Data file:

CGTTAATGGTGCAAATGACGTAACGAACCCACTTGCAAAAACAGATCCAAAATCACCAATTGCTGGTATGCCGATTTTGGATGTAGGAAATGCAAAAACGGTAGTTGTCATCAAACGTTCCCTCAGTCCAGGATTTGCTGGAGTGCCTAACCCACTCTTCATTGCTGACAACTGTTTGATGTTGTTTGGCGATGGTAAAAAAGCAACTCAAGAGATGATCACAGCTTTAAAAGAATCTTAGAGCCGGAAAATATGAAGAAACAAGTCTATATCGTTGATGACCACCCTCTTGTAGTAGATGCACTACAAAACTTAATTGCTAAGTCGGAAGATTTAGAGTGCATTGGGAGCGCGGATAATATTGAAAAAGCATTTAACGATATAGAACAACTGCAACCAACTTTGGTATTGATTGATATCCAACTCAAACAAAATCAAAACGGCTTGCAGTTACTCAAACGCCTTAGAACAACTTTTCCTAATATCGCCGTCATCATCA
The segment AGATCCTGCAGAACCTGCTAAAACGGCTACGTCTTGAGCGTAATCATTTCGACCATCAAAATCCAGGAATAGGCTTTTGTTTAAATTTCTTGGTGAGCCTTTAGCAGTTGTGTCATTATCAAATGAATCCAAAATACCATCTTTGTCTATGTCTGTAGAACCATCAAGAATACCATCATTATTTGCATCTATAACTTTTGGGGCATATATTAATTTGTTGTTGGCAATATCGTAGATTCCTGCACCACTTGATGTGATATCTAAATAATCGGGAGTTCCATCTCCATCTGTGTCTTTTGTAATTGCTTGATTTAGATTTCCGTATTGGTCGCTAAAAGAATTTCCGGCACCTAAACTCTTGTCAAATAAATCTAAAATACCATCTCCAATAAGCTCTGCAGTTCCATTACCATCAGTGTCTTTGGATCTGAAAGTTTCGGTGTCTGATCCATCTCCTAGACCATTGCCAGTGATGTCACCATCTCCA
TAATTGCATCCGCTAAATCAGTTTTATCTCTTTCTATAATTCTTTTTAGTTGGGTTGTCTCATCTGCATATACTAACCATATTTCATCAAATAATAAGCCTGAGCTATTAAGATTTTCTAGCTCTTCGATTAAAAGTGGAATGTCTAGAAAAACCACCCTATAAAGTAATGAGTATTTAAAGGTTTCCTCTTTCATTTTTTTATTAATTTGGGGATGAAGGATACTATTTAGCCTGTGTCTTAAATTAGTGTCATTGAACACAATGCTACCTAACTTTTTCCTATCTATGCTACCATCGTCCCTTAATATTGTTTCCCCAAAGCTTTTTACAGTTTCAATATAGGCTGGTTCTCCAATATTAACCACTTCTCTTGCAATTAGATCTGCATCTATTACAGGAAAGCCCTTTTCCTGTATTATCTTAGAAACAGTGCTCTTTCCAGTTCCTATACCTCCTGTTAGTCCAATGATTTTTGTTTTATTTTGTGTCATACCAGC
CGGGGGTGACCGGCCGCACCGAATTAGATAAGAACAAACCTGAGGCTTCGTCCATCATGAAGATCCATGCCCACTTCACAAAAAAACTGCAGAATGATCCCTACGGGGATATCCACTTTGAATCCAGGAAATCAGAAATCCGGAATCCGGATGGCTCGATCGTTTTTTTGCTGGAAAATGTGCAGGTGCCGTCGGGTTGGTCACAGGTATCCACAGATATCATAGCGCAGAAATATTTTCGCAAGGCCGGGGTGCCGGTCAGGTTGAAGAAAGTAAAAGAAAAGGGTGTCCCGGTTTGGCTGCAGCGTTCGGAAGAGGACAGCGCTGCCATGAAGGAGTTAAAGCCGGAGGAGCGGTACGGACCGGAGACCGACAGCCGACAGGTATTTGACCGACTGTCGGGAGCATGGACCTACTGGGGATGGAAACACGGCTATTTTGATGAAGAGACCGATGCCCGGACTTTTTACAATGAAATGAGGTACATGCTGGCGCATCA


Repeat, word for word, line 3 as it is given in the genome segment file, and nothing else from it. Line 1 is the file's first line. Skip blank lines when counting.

TAATTGCATCCGCTAAATCAGTTTTATCTCTTTCTATAATTCTTTTTAGTTGGGTTGTCTCATCTGCATATACTAACCATATTTCATCAAATAATAAGCCTGAGCTATTAAGATTTTCTAGCTCTTCGATTAAAAGTGGAATGTCTAGAAAAACCACCCTATAAAGTAATGAGTATTTAAAGGTTTCCTCTTTCATTTTTTTATTAATTTGGGGATGAAGGATACTATTTAGCCTGTGTCTTAAATTAGTGTCATTGAACACAATGCTACCTAACTTTTTCCTATCTATGCTACCATCGTCCCTTAATATTGTTTCCCCAAAGCTTTTTACAGTTTCAATATAGGCTGGTTCTCCAATATTAACCACTTCTCTTGCAATTAGATCTGCATCTATTACAGGAAAGCCCTTTTCCTGTATTATCTTAGAAACAGTGCTCTTTCCAGTTCCTATACCTCCTGTTAGTCCAATGATTTTTGTTTTATTTTGTGTCATACCAGC